Diego Felipez de Guzmán, 1st Marquess of Leganés

Diego Mexía Felípez de Guzmán y Dávila, 1st Marquess of Leganés (1580–1655) was a Spanish politician and army commander.

The Marquess of Leganés by Anthony van Dyck, around 1634.

BiographyEdit

Diego was the youngest son of Diego Velázquez Dávila y Bracamonte, Marquess of Loriana, and Leonor de Gúzman,[1] aunt of the Count-Duke of Olivares.

Since 1600, Diego fought during more than 20 years in the Spanish Netherlands in the service of Albert VII, Archduke of Austria. After his death, he returned to Spain where his cousin Olivares had become valido, and under his patronage, Diego soon became very influential.

Diego became a member of the State Council in 1626, was made Marquess of Leganés in 1627 and married in the same year with Polixena Spinola, the very rich daughter of the great general Ambrosio Spinola.

In 1627 Diego was sent back to Flanders to force the States General to accept Olivares' project of the Unión de Armas, and pay for an extra 12,000 infantry soldiers. On his way back, he and general Ambrosio Spinola visited the Siege of La Rochelle by the French, on which occasion they discussed the succession of the Duchy of Mantua, which would eventually lead to the War of the Mantuan Succession.

 
The Marquess of Leganés (on horse on the right) at the Surrender of Jülich by Jusepe Leonardo.

After this mission, Diego held several important political and military posts in the Spanish Netherlands, which earned him the title of Grandee of Spain in 1634.

 
Libro delle gride (1645) of the Duchy of Milan

On 24 September 1635 Diego was named Captain General and Governor of the Duchy of Milan, and was soon involved in the Franco-Spanish War (1635) and the Piedmontese Civil War against France, Parma, Mantua and Savoy. He besieged Odoardo Farnese, Duke of Parma and Piacenza and, with pressure from Pope Urban VIII, forced him to sign a peace treaty in 1637.[2] Diego also prevented the French to take the Valtellina and won some victories against Savoy.

In 1638 Diego conquered Breme and Vercelli, and launched the next year a great offensive against Piedmont. He conquered a large number of cities, but suffered a great defeat near Casale and failed in the Siege of Turin (1640).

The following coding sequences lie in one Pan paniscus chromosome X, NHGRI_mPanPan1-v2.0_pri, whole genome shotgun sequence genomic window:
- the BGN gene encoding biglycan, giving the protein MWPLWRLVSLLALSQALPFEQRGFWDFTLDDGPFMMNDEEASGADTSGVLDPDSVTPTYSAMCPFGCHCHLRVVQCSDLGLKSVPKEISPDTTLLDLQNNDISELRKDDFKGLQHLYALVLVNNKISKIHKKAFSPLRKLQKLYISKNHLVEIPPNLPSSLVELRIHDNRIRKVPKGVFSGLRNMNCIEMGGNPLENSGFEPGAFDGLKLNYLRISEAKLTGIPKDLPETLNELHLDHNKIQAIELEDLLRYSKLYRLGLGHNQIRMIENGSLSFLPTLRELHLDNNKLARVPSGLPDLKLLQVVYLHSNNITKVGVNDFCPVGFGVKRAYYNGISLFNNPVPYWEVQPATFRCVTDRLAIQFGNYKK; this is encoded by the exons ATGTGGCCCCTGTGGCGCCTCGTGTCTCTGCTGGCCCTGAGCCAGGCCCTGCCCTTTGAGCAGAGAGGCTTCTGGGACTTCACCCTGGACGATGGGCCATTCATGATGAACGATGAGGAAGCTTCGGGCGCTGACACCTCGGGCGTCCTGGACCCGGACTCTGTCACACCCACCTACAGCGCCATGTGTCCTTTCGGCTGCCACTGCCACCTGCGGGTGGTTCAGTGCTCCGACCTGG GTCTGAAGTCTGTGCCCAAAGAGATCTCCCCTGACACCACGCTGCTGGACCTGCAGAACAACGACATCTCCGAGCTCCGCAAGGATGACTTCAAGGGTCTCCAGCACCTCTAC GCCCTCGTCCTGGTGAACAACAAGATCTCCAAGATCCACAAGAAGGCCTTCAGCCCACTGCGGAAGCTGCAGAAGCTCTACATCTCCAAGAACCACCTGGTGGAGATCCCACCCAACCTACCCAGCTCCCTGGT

Diego was called back to Spain and in November 1641 given the command of the army of Catalonia to push back the French and Catalan troops in the Catalan Revolt.

After some initial successes in defending Tarragona, Diego suffered a defeat in the Battle of Lerida (1642),[3] which made him fall from grace.

In 1645 Diego was rehabilitated and made nominal Viceroy of Catalonia where he defended successfully the city of Lérida in 1646. He remained viceroy until 1648.

Diego spent the last years of his life in Italy as president of the council of Italy.

Marriage and childrenEdit

First he married Polixena Spinola (died 1639), daughter of Ambrosio Spinola.[1] They had two children :

He next married Juana Fernández de Córdoba y Rojas,[1] daughter of Luis Fernández de Córdoba, 6th Duke of Sessa.

Art collectorEdit

The Marquess of Leganés was also one of the greatest art collectors of his time, he is said to have owned a total of 1.330 paintings. He was also painted by Anthony van Dyck, a painting which today can be found in the Banco Santander Foundation in Madrid.

Further readingEdit

  • Liedtke , Walter A. (1984). Flemish paintings in the Metropolitan Museum of Art. New York: The Metropolitan Museum of Art. ISBN 0870993569. (see index, v.1, for information about his art collecting).

ReferencesEdit

  1. ^ a b c d e Malcolm 2017, p. 167.
  2. ^ Hanlon 2019, p. 186-188.
  3. ^ Elliott 2002, p. 348.

SourcesEdit

  • Elliott, J. H (2002). Imperial Spain 1469-1716. Penguin Books.
  • Hanlon, Gregory (2019). The Hero of Italy: Odoardo Farnese, Duke of Parma, his Soldiers, and his Subjects in the Thirty Years' War. Oxford University Press. ISBN 978-0-19-258628-5.
  • Malcolm, Alistair (2017). Royal Favouritism and the Governing Elite of the Spanish Monarchy, 1640-1665. Oxford University Press.

External linksEdit

Political offices
Preceded by Governor of the Duchy of Milan
1635–1636
Succeeded by
Preceded by Governor of the Duchy of Milan
1636–1641
Succeeded by